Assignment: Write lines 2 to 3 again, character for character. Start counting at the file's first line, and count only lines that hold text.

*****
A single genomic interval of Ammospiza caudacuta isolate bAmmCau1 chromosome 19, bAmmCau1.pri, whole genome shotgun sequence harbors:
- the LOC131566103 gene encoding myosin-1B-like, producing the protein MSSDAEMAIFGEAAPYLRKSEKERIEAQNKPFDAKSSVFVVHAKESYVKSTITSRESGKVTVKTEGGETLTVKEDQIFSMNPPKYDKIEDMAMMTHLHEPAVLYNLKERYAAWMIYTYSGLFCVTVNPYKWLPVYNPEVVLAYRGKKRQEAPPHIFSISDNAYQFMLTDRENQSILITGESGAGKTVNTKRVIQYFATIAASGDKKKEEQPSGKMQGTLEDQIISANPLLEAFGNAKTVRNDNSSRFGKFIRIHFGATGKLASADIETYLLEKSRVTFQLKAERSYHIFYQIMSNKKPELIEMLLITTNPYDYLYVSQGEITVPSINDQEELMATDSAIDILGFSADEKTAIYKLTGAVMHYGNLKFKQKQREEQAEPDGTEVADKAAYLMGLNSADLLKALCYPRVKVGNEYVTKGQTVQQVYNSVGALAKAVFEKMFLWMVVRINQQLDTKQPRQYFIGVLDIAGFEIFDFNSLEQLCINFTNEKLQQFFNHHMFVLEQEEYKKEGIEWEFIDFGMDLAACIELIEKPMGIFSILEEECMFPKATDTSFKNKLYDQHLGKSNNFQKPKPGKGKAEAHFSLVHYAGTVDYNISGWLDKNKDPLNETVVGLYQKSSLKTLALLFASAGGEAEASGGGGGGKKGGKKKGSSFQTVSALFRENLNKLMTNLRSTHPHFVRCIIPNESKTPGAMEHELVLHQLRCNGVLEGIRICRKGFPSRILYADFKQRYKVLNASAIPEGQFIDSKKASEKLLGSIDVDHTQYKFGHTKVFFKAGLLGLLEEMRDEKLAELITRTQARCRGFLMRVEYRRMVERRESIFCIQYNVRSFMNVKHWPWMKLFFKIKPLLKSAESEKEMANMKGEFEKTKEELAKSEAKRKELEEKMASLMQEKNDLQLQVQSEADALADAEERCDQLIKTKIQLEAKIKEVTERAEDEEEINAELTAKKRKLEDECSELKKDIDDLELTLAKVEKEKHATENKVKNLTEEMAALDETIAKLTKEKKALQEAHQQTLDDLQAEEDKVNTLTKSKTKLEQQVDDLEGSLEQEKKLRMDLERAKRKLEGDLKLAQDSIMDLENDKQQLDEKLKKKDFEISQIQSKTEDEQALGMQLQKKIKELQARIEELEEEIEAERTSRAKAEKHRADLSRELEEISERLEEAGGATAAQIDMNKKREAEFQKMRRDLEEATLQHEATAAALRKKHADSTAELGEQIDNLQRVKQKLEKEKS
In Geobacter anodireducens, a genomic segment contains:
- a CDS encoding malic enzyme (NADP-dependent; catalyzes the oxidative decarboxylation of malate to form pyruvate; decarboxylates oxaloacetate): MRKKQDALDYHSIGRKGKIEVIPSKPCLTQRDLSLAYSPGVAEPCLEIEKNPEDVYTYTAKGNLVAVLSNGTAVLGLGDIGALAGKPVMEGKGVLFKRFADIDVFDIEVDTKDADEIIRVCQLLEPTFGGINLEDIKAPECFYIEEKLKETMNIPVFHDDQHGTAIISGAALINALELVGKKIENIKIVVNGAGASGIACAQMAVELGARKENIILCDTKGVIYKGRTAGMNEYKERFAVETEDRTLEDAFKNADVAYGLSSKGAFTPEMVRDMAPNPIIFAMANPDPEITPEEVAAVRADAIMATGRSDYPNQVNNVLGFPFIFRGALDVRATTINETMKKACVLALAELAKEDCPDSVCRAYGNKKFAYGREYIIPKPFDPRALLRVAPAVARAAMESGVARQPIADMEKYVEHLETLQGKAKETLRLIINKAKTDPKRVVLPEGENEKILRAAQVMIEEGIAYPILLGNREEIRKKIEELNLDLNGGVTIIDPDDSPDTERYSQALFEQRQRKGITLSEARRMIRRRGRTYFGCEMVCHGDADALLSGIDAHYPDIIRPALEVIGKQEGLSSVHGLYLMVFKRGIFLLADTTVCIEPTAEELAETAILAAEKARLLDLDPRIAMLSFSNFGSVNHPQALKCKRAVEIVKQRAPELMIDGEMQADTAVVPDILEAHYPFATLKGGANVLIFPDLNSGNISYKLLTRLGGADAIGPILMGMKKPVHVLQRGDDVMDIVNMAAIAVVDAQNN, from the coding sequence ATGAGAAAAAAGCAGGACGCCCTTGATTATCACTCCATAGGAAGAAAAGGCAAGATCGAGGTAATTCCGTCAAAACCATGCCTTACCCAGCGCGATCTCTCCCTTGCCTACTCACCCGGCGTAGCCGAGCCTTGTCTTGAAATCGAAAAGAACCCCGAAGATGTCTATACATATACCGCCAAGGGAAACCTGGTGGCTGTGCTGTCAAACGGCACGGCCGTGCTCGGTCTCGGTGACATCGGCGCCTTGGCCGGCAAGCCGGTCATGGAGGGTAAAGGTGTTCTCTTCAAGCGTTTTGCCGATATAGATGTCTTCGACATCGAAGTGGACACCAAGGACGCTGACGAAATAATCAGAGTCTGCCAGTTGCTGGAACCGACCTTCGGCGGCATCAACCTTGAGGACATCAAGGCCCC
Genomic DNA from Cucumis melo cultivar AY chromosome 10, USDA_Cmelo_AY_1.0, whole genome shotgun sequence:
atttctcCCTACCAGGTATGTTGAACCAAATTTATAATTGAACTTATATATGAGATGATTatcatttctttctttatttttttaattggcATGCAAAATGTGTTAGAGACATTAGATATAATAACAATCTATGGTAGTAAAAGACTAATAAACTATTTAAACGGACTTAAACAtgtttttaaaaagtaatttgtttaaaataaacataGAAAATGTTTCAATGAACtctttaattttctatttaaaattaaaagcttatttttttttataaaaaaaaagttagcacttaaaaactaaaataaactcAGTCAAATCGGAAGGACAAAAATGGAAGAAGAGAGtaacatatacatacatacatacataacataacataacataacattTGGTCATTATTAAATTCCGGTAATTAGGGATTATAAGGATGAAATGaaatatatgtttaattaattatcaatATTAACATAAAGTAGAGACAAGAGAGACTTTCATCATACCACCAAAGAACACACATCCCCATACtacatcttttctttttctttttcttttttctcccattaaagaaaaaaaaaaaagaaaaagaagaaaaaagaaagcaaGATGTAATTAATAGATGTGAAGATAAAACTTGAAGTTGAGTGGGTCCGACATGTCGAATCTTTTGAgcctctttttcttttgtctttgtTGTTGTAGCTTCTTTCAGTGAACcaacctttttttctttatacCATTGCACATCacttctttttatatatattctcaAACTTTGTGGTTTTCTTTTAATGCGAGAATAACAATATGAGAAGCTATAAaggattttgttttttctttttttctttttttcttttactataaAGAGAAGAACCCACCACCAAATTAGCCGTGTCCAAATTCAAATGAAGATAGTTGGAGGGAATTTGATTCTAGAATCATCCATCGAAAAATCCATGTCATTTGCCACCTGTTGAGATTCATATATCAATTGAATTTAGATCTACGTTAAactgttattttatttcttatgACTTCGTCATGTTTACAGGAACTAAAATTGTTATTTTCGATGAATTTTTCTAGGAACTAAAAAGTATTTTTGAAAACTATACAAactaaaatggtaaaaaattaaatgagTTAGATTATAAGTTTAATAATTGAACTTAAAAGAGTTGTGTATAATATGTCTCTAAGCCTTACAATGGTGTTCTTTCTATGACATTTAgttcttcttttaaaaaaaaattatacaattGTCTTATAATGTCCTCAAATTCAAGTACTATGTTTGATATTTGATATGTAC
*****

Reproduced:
- the LOC131566103 gene encoding myosin-1B-like, producing the protein MSSDAEMAIFGEAAPYLRKSEKERIEAQNKPFDAKSSVFVVHAKESYVKSTITSRESGKVTVKTEGGETLTVKEDQIFSMNPPKYDKIEDMAMMTHLHEPAVLYNLKERYAAWMIYTYSGLFCVTVNPYKWLPVYNPEVVLAYRGKKRQEAPPHIFSISDNAYQFMLTDRENQSILITGESGAGKTVNTKRVIQYFATIAASGDKKKEEQPSGKMQGTLEDQIISANPLLEAFGNAKTVRNDNSSRFGKFIRIHFGATGKLASADIETYLLEKSRVTFQLKAERSYHIFYQIMSNKKPELIEMLLITTNPYDYLYVSQGEITVPSINDQEELMATDSAIDILGFSADEKTAIYKLTGAVMHYGNLKFKQKQREEQAEPDGTEVADKAAYLMGLNSADLLKALCYPRVKVGNEYVTKGQTVQQVYNSVGALAKAVFEKMFLWMVVRINQQLDTKQPRQYFIGVLDIAGFEIFDFNSLEQLCINFTNEKLQQFFNHHMFVLEQEEYKKEGIEWEFIDFGMDLAACIELIEKPMGIFSILEEECMFPKATDTSFKNKLYDQHLGKSNNFQKPKPGKGKAEAHFSLVHYAGTVDYNISGWLDKNKDPLNETVVGLYQKSSLKTLALLFASAGGEAEASGGGGGGKKGGKKKGSSFQTVSALFRENLNKLMTNLRSTHPHFVRCIIPNESKTPGAMEHELVLHQLRCNGVLEGIRICRKGFPSRILYADFKQRYKVLNASAIPEGQFIDSKKASEKLLGSIDVDHTQYKFGHTKVFFKAGLLGLLEEMRDEKLAELITRTQARCRGFLMRVEYRRMVERRESIFCIQYNVRSFMNVKHWPWMKLFFKIKPLLKSAESEKEMANMKGEFEKTKEELAKSEAKRKELEEKMASLMQEKNDLQLQVQSEADALADAEERCDQLIKTKIQLEAKIKEVTERAEDEEEINAELTAKKRKLEDECSELKKDIDDLELTLAKVEKEKHATENKVKNLTEEMAALDETIAKLTKEKKALQEAHQQTLDDLQAEEDKVNTLTKSKTKLEQQVDDLEGSLEQEKKLRMDLERAKRKLEGDLKLAQDSIMDLENDKQQLDEKLKKKDFEISQIQSKTEDEQALGMQLQKKIKELQARIEELEEEIEAERTSRAKAEKHRADLSRELEEISERLEEAGGATAAQIDMNKKREAEFQKMRRDLEEATLQHEATAAALRKKHADSTAELGEQIDNLQRVKQKLEKEKS
In Geobacter anodireducens, a genomic segment contains: